Catherine of Siena vs. Emma of Hawaii

Today's match-up is fraught with intrigue as two popular women from fabulous vacation spots duke it out for the right to advance to the Round of the Saintly Sixteen. If you were smart, you conducted some intense personal research by traveling to both Siena, Italy, and Honolulu, Hawaii, before the start of Lent Madness. If not, now is the time to lobby your travel agent for a 2013 Lent Madness vacation package.

In recent action, John Cassian coasted to victory over James Lloyd Breck (55% to 45%), making you wonder why Nashotah House graduates aren't more passionate about Lent Madness. Perhaps all that Tebowing (what we used to call genuflecting) distracted them from the task at hand. In any case, view the updated bracket and the calendar of upcoming match-ups and enjoy today's Lent Madness all-female revue.
Catherine of Siena (1347-1380) was a 14th century mystic, visionary, Dominican tertiary, and theologian. She’s best known for being an articulate critic of political battles among clergy within the Roman Catholic Church. Appalled by factional fighting that resulted in the Avignon papacy, she persuaded Pope Gregory XI to return to Rome and reform the clergy. When the next Great Schism broke out in 1378, Pope Urban VI demanded that Catherine come to Rome as his advocate.

In the midst of all this, Catherine experienced a “mystical marriage” with Jesus, received the stigmata, and found time to dictate a book of meditations and revelations, The Dialogue of Divine Providence. More than 300 of her letters to confessors, royalty, and church officials have survived over the centuries. Interestingly, 1/3 of her surviving letters were written to women.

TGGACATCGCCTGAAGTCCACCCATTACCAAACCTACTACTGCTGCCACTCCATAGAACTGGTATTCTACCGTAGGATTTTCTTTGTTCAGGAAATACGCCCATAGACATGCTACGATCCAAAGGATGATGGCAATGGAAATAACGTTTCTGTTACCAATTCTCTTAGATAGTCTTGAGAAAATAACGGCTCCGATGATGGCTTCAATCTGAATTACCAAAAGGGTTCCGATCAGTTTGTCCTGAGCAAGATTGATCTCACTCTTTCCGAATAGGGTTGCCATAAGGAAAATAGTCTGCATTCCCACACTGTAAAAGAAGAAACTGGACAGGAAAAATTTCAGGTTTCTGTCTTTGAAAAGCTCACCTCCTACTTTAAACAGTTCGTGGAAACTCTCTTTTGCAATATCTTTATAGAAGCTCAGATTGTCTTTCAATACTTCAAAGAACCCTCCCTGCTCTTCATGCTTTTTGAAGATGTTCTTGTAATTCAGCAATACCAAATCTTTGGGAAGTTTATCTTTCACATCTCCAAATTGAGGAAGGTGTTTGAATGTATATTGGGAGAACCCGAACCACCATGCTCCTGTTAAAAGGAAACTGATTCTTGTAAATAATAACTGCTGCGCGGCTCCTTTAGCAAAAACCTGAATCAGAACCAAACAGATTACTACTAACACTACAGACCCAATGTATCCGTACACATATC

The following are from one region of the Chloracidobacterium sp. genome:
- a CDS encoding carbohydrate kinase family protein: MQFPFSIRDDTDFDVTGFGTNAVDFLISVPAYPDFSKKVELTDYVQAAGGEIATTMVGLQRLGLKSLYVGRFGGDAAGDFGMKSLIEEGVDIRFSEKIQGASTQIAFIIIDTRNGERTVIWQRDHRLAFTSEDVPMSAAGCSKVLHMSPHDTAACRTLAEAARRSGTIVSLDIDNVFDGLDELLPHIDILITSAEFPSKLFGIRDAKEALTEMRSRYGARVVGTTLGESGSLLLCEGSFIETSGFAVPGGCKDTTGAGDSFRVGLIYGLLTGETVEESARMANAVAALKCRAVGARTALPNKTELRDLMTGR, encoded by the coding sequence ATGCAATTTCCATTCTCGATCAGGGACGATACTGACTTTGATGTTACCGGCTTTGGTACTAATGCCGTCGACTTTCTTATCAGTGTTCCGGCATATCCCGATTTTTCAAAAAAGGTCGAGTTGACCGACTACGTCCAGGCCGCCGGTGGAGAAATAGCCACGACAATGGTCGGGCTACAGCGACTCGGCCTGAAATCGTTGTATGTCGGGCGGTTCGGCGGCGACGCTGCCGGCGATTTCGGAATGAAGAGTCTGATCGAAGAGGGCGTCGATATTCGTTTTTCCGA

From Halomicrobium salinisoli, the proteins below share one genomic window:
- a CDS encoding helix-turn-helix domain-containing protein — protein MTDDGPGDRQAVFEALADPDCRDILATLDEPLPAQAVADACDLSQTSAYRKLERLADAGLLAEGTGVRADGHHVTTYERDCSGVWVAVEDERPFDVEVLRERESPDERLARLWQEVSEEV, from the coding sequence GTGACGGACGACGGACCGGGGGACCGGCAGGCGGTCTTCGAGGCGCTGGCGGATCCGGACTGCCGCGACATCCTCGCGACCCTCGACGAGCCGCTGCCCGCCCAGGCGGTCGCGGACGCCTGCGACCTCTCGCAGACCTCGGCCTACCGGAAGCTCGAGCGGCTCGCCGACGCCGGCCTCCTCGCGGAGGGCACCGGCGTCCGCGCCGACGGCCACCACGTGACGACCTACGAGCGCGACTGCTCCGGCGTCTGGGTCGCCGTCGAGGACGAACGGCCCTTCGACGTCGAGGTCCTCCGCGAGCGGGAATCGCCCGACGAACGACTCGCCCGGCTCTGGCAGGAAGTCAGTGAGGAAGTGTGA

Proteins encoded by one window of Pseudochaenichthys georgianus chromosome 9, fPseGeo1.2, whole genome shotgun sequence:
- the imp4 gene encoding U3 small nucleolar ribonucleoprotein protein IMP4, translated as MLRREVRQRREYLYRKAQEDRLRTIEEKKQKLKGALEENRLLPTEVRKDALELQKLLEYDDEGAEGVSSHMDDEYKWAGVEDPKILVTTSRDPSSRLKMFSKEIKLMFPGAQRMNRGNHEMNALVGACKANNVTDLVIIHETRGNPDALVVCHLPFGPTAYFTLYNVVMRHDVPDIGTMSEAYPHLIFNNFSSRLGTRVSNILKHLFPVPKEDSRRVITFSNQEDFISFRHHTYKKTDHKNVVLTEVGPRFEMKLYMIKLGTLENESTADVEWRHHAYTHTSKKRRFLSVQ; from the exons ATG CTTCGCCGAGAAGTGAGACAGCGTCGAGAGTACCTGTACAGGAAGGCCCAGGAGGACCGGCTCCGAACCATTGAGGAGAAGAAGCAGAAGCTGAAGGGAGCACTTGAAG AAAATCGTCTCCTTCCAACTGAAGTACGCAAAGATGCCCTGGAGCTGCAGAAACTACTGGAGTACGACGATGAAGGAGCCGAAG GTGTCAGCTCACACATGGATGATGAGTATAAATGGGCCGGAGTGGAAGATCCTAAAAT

Catherine was drawn to faith at an early age, having her first vision of Christ blessing her when she was five and vowing chastity at the age of seven. She died in 1380 at the age of 33 (by tradition, the same age as her Lord). She was canonized in 1461 and received the title of Doctor of the Church in 1970, one of the few women to ever receive this honor.

Collect for Catherine of Siena: Everlasting God, you so kindled the flame of holy love in the heart of blessed Catherine of Siena, as she meditated on the passion of your Son our Savior, that she devoted her life to the poor and the sick, and to the peace and unity of the Church: Grant that we also may share in the mystery of Christ’s death, and rejoice in the revelation of his glory; who lives and reigns with you and the Holy Spirit, one God, now and forever. Amen.

-- Meredith Gould

Still revered by Hawaiians as “our beloved Queen,” Emma Kalanikaumakaamano Kaleleonālani Naʻea Rooke, or Queen Emma for short, was born to a royal family with direct lineage to King Kamehameha I. At 20 she married King Kamehameha IV with whom she shared a love for the Anglican church and its liturgy.  In 1860, shortly after the birth of their son, the couple petitioned the Bishop of Oxford to send missionaries to establish the Anglican Church of Hawaii.